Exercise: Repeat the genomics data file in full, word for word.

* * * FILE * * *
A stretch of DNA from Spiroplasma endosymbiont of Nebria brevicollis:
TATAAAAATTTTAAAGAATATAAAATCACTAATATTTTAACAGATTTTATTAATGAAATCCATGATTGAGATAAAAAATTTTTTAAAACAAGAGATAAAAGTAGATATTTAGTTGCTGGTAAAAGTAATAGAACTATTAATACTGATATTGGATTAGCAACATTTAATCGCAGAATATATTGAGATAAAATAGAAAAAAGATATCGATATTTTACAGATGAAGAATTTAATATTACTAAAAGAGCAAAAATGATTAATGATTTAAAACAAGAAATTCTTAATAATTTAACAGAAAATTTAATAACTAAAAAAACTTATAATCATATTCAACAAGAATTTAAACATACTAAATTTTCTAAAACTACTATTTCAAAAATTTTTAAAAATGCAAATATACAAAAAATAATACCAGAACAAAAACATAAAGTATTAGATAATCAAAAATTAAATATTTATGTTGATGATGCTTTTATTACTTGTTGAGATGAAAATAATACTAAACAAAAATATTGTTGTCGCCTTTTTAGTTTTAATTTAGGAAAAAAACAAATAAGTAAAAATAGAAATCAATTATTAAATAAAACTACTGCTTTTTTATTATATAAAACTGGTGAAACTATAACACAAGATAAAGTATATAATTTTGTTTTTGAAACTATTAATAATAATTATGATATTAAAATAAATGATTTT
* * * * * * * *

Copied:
A stretch of DNA from Spiroplasma endosymbiont of Nebria brevicollis:
TATAAAAATTTTAAAGAATATAAAATCACTAATATTTTAACAGATTTTATTAATGAAATCCATGATTGAGATAAAAAATTTTTTAAAACAAGAGATAAAAGTAGATATTTAGTTGCTGGTAAAAGTAATAGAACTATTAATACTGATATTGGATTAGCAACATTTAATCGCAGAATATATTGAGATAAAATAGAAAAAAGATATCGATATTTTACAGATGAAGAATTTAATATTACTAAAAGAGCAAAAATGATTAATGATTTAAAACAAGAAATTCTTAATAATTTAACAGAAAATTTAATAACTAAAAAAACTTATAATCATATTCAACAAGAATTTAAACATACTAAATTTTCTAAAACTACTATTTCAAAAATTTTTAAAAATGCAAATATACAAAAAATAATACCAGAACAAAAACATAAAGTATTAGATAATCAAAAATTAAATATTTATGTTGATGATGCTTTTATTACTTGTTGAGATGAAAATAATACTAAACAAAAATATTGTTGTCGCCTTTTTAGTTTTAATTTAGGAAAAAAACAAATAAGTAAAAATAGAAATCAATTATTAAATAAAACTACTGCTTTTTTATTATATAAAACTGGTGAAACTATAACACAAGATAAAGTATATAATTTTGTTTTTGAAACTATTAATAATAATTATGATATTAAAATAAATGATTTT